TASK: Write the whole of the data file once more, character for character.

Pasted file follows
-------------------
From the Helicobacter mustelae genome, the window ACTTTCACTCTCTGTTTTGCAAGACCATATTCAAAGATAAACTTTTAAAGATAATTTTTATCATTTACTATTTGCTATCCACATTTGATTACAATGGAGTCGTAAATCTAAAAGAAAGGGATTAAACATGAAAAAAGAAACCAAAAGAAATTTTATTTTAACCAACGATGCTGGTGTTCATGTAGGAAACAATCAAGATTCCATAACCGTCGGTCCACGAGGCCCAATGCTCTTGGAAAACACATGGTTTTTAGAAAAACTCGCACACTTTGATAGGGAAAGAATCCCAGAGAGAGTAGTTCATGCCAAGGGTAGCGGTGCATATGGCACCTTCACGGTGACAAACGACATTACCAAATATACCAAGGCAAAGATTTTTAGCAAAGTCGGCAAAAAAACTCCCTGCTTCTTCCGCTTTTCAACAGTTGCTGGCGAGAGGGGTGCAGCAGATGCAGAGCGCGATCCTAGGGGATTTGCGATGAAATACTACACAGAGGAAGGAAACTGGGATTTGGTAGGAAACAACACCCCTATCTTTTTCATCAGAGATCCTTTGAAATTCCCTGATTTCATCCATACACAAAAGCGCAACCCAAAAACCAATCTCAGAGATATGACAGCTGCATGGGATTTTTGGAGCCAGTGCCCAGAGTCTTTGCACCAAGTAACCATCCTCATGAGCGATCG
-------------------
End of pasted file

From the Helicobacter mustelae genome, the window ACTTTCACTCTCTGTTTTGCAAGACCATATTCAAAGATAAACTTTTAAAGATAATTTTTATCATTTACTATTTGCTATCCACATTTGATTACAATGGAGTCGTAAATCTAAAAGAAAGGGATTAAACATGAAAAAAGAAACCAAAAGAAATTTTATTTTAACCAACGATGCTGGTGTTCATGTAGGAAACAATCAAGATTCCATAACCGTCGGTCCACGAGGCCCAATGCTCTTGGAAAACACATGGTTTTTAGAAAAACTCGCACACTTTGATAGGGAAAGAATCCCAGAGAGAGTAGTTCATGCCAAGGGTAGCGGTGCATATGGCACCTTCACGGTGACAAACGACATTACCAAATATACCAAGGCAAAGATTTTTAGCAAAGTCGGCAAAAAAACTCCCTGCTTCTTCCGCTTTTCAACAGTTGCTGGCGAGAGGGGTGCAGCAGATGCAGAGCGCGATCCTAGGGGATTTGCGATGAAATACTACACAGAGGAAGGAAACTGGGATTTGGTAGGAAACAACACCCCTATCTTTTTCATCAGAGATCCTTTGAAATTCCCTGATTTCATCCATACACAAAAGCGCAACCCAAAAACCAATCTCAGAGATATGACAGCTGCATGGGATTTTTGGAGCCAGTGCCCAGAGTCTTTGCACCAAGTAACCATCCTCATGAGCGATCG